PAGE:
Tag Archive for: infographics

List Posts Done Right – Ten Steps To Social Share Stardom

Have you noticed that list posts (top ten lists) dominate the Internet right now? That’s because, after infographics, list posts get the most social shares. They are so popular there are blogs entirely devoted to list posts.

Because there is now so much competition, you have to make sure that you write consistently great list posts.

Average Shares by Content Length

List Posts Done Right – Ten Steps To Social Share Stardom

Step 1 – Use the right number of items

Average Shares by Content Type

Average Shares by Content Type

How many items should you have in your list post? The number is 10.

Ok Dork and Buzzsumo analyzed 100 million articles. The most popular posts featured the following number of items: 10, 23, 16, and 24 (in this order).

The difference in popularity is significant. List posts containing 10 items got four times more shares than the runner-up – posts with 23 items.

Step 2 – Make your list scannable

The whole rationale behind a list post is for someone to digest the information quickly. This means if your post isn’t scannable, you’re doing something terribly wrong.

Just look at this post… You can figure out the main points I am trying to convey by scanning each headline.

You don’t have to read any more than the headlines if you are short on time.

Step 3 – Write an introduction

Just because you are writing a list post doesn’t mean you can start the post by going directly into your first point. You have to woo your readers a bit. Let them know what the purpose behind the post is and why they should read it.

Next time you are writing a list post, make sure you include an introduction.

Step 4 – Include pictures

A picture really does say a thousand words. By including a picture, you will help people better understand the points you are trying to get across.

However, the images must be relevant, and they can be data-oriented. For example, I used a graph at the beginning of this post to convey how successful list-based posts are.

Step 5 – Do not place lists within lists

This list post has 10 main points. Do not place lists within lists. If you want to break down specific points in your list, use bullets. But be warned.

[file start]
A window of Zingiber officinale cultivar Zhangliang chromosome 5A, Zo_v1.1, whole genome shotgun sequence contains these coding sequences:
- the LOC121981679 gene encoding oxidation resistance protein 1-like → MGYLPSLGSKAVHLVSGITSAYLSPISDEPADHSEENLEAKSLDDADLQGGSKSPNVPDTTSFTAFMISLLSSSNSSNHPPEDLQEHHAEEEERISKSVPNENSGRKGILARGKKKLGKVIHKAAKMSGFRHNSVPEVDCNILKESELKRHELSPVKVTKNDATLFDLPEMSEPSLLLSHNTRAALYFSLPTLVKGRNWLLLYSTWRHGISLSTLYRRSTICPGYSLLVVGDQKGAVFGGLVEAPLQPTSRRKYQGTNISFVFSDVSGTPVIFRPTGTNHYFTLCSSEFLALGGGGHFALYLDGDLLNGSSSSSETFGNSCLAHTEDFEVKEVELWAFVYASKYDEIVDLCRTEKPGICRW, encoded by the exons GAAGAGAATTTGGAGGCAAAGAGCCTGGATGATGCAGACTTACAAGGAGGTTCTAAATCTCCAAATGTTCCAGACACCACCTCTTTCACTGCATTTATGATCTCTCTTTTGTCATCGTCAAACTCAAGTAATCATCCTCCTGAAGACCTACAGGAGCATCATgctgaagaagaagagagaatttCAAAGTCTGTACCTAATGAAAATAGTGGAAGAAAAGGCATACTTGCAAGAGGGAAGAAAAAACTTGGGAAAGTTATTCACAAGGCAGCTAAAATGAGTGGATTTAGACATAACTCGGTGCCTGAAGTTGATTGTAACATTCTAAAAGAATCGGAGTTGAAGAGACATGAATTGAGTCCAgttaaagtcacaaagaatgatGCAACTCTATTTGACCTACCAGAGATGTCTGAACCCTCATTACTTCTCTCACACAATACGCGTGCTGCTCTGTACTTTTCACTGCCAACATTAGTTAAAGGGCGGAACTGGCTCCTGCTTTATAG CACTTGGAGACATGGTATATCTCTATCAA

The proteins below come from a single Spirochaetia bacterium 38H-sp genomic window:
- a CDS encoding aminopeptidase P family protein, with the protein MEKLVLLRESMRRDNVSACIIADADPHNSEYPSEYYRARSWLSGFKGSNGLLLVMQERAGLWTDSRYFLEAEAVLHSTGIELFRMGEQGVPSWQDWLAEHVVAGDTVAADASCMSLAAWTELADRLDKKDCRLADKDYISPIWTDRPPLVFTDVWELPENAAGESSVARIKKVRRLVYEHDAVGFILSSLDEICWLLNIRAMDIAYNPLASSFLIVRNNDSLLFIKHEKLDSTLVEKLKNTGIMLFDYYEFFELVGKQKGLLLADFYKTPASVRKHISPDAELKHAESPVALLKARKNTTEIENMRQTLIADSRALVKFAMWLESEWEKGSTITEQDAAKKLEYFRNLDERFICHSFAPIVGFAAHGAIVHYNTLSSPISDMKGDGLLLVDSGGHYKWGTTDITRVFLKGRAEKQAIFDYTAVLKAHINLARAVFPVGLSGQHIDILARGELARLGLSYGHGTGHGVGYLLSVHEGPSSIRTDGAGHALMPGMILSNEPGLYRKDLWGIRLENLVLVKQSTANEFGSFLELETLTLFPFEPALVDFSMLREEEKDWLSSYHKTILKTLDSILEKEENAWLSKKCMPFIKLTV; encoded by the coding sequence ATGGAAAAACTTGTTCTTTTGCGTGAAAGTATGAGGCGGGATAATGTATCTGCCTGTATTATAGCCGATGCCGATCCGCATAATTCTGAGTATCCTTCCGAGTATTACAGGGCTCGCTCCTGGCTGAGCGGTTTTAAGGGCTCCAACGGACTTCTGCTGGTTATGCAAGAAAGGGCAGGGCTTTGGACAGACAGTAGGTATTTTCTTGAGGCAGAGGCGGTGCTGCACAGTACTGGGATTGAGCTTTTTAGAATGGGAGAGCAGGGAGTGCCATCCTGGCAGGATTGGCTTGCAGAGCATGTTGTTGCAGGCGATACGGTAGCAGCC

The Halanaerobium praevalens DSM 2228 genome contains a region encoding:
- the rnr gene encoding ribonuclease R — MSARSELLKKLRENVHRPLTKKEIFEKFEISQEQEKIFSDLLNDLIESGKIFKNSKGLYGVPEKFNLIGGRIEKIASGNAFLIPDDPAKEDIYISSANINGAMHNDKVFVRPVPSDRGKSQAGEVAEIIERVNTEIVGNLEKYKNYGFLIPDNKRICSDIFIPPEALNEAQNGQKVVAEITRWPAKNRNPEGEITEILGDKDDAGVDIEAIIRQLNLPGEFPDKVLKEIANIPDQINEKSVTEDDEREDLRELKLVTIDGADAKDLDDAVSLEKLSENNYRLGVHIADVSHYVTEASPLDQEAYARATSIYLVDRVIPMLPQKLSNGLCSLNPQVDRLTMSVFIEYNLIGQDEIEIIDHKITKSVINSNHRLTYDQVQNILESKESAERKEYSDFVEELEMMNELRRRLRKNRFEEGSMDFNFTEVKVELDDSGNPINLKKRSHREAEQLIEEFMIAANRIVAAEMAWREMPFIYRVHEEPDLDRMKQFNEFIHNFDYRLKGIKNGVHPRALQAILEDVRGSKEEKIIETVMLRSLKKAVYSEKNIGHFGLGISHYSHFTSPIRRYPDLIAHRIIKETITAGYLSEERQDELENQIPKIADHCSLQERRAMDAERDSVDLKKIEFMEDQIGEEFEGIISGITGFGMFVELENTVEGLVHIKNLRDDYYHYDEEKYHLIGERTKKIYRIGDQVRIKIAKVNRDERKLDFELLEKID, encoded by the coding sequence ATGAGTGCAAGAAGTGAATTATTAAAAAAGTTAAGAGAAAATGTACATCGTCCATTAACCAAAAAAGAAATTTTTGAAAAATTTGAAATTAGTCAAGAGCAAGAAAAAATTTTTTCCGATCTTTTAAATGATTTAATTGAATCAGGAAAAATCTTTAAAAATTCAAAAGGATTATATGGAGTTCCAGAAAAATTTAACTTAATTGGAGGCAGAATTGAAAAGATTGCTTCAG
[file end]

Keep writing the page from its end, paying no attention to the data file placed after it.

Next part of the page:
Readability is a huge component of how well your list posts will do. If you add lists within them, you will lose your readers and social shares.

Step 6 – Write a conclusion

At the end of your post, you need to summarize the main message.

By adding a conclusion and clearly labeling it as a conclusion, you’ll be able to get 10% more of your visitors to read your content.

Step 7 – Engage with your readers

A list post on its own is not engaging. Engage your readers by asking questions. Use the words “you” and “I” within your posts to help create a conversation and keep people engaged.

Step 8 – Go into detail

A list post needs to have about 2,000 words. Remember that the whole point is to actually engage and teach something?

Longer posts that make sense and have good content are rewarded with more social shares and higher search traffic.

Step 9 – Make your list tweetable

By making each of the list elements within your post tweetable, you’ll get 30% more tweets on average.

A simple way to integrate this within your blog is to use Click to Tweet.

Step 10 – Optimize for the right audience

Writing a list post for consumers is much different than writing it for businesses.

Businesses want more details and information than consumers do. Consumers have shorter attention spans and just want to see the information as quickly as possible.

For example, if I were writing a list post for a consumer blog, I would use more visuals than anything else. On the other hand, if I were writing for a business blog, I would use more stats and data.

To get a good sense for writing for consumers versus businesses, you should read this checklist.


Writing list posts isn’t rocket science but there’s an art to it. If you pay attention to the 10 steps above and use the solutions I supplied you with, your search and social share traffic should increase.


DIY Tools For Creating Infographics

Recently I’ve had a lot of requests for snazzy infographics. Information graphics or infographics are graphic visual representations of information, data or knowledge intended to present complex information quickly and clearly. They can improve cognition by utilizing graphics to enhance the human visual system’s ability to see patterns and trends.